Howard Ragsdale, senior vice president of business development for Denver-based Air Methods and this year’s winner of the Airbus Helicopters Golden Hour Award, has spent most of his aviation career in air medical operations. Along with Archie Gray, senior vice president of aviation services, he is one of two long-time employees of Air Methods to receive an HAI Salute to Excellence Award this year. The “Golden Hour,” of course, refers to the period of time after a person has been severely injured during which, if given medical care, he or she has the greatest chance of survival.
Commission on Accreditation of Medical Transport Systems
Haiti Air Ambulance is partnering with Air Methods to bring helicopter EMS service to the poverty-stricken nation on a full-time basis for the first time. Beginning next month, two Air Methods Bell 407s–a primary and a dedicated back-up–will be based at a secure industrial park near the Haitian capital of Port-au-Prince and will be gearing up to fly two missions a day or about 700 hours per year.
Wichita’s EagleMed could lose its accreditation after it suffered its third accident in the past three years, the Sandy Springs, S.C.-based Commission on Accreditation of Medical Transport Systems (CAMTS) notified the company on June 13. The most recent crash occurred June 11 near the Choctaw Nation Health Care Center in Tulihina, Okla. A patient aboard the helicopter died after the accident, but details are still unclear as to whether the death was a direct result of the crash.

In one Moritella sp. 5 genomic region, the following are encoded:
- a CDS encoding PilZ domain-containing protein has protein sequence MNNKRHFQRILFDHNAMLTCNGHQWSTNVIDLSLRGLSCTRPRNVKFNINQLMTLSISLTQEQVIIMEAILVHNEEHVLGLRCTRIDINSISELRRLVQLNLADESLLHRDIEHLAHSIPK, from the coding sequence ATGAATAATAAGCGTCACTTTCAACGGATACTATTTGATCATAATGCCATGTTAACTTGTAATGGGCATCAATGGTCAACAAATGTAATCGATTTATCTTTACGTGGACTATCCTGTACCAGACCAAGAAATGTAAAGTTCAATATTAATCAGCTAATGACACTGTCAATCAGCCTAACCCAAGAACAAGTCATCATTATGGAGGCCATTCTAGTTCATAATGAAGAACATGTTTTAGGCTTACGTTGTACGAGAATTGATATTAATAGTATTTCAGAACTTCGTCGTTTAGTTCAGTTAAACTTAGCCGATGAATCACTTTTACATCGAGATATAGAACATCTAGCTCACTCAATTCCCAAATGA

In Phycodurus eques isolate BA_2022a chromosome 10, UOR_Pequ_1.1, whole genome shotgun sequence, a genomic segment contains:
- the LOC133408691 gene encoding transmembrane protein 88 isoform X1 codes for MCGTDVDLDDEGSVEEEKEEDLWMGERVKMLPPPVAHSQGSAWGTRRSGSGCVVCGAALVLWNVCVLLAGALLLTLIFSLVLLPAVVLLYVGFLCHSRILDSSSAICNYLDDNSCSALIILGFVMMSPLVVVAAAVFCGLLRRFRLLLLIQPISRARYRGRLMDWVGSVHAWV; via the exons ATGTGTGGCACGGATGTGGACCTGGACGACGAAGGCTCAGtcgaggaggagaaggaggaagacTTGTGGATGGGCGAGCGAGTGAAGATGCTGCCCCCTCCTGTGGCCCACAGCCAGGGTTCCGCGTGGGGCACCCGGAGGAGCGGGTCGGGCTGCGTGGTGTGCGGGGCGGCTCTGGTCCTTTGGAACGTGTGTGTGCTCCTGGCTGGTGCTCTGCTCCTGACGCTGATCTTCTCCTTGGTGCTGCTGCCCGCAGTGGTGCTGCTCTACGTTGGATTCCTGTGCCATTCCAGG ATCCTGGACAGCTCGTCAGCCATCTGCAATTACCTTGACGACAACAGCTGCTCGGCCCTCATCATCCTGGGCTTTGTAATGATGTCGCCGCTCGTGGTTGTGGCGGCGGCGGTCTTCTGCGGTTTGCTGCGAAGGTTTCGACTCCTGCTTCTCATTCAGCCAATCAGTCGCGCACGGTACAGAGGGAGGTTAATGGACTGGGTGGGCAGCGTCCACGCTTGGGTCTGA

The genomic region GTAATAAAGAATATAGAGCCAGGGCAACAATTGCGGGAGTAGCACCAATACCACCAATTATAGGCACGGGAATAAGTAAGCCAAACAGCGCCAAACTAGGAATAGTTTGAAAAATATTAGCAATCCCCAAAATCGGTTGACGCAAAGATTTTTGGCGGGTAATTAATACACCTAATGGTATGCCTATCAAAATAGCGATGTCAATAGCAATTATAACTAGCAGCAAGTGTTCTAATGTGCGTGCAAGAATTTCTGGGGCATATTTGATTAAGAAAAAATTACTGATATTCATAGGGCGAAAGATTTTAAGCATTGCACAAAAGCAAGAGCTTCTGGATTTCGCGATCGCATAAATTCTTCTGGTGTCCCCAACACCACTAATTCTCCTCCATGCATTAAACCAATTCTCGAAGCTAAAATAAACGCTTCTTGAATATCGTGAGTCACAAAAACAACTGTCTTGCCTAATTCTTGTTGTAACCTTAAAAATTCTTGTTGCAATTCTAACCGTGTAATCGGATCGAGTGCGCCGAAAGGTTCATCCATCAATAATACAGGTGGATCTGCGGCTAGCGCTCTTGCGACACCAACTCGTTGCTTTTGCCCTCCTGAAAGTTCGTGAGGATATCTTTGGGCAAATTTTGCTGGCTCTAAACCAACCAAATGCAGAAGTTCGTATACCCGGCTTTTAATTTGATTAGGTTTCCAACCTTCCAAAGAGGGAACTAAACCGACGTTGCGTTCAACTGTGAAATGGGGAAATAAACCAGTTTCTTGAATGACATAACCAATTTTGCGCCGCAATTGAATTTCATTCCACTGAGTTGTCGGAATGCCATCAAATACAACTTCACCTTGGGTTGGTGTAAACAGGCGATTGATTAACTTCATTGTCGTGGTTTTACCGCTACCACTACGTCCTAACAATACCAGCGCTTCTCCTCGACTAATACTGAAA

Boise, Idaho-based Aviation Specialties Unlimited has installed night-vision goggles in Reach Air Medical Services’ Agusta A109, Bell 407 and BO 105 fleet. Chief pilot Vicky Spediacci said that Reach, based at Santa Rosa, Calif., put its crews through an FAA-approved structured and specific training program provided by the equipment supplier.
Helicopter operators flying air medical operations have always had a keen interest in safety, but a spike in accident and fatality statistics in the last five years has intensified concern throughout the industry. Representatives from a number of helicopter EMS task forces gathered in Dallas recently to discuss procedures for improving the safety of their operations.